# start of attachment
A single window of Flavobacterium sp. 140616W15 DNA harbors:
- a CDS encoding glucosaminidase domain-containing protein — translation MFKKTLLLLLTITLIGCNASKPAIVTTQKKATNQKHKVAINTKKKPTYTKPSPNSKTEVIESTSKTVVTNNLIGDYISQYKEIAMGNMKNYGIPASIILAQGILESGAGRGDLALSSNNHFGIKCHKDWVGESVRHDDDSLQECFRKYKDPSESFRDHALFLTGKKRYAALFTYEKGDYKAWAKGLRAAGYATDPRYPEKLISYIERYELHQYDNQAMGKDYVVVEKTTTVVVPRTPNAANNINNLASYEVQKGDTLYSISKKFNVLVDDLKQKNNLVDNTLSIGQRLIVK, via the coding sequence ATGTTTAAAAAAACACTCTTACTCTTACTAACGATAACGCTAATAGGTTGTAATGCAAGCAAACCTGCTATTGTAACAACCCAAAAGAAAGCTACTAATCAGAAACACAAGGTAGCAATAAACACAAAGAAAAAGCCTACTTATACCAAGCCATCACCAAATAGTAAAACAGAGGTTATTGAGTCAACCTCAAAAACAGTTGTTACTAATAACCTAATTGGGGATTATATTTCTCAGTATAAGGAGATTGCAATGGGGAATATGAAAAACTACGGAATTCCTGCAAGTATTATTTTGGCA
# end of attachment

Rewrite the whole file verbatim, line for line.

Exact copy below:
A single window of Flavobacterium sp. 140616W15 DNA harbors:
- a CDS encoding glucosaminidase domain-containing protein — translation MFKKTLLLLLTITLIGCNASKPAIVTTQKKATNQKHKVAINTKKKPTYTKPSPNSKTEVIESTSKTVVTNNLIGDYISQYKEIAMGNMKNYGIPASIILAQGILESGAGRGDLALSSNNHFGIKCHKDWVGESVRHDDDSLQECFRKYKDPSESFRDHALFLTGKKRYAALFTYEKGDYKAWAKGLRAAGYATDPRYPEKLISYIERYELHQYDNQAMGKDYVVVEKTTTVVVPRTPNAANNINNLASYEVQKGDTLYSISKKFNVLVDDLKQKNNLVDNTLSIGQRLIVK, via the coding sequence ATGTTTAAAAAAACACTCTTACTCTTACTAACGATAACGCTAATAGGTTGTAATGCAAGCAAACCTGCTATTGTAACAACCCAAAAGAAAGCTACTAATCAGAAACACAAGGTAGCAATAAACACAAAGAAAAAGCCTACTTATACCAAGCCATCACCAAATAGTAAAACAGAGGTTATTGAGTCAACCTCAAAAACAGTTGTTACTAATAACCTAATTGGGGATTATATTTCTCAGTATAAGGAGATTGCAATGGGGAATATGAAAAACTACGGAATTCCTGCAAGTATTATTTTGGCA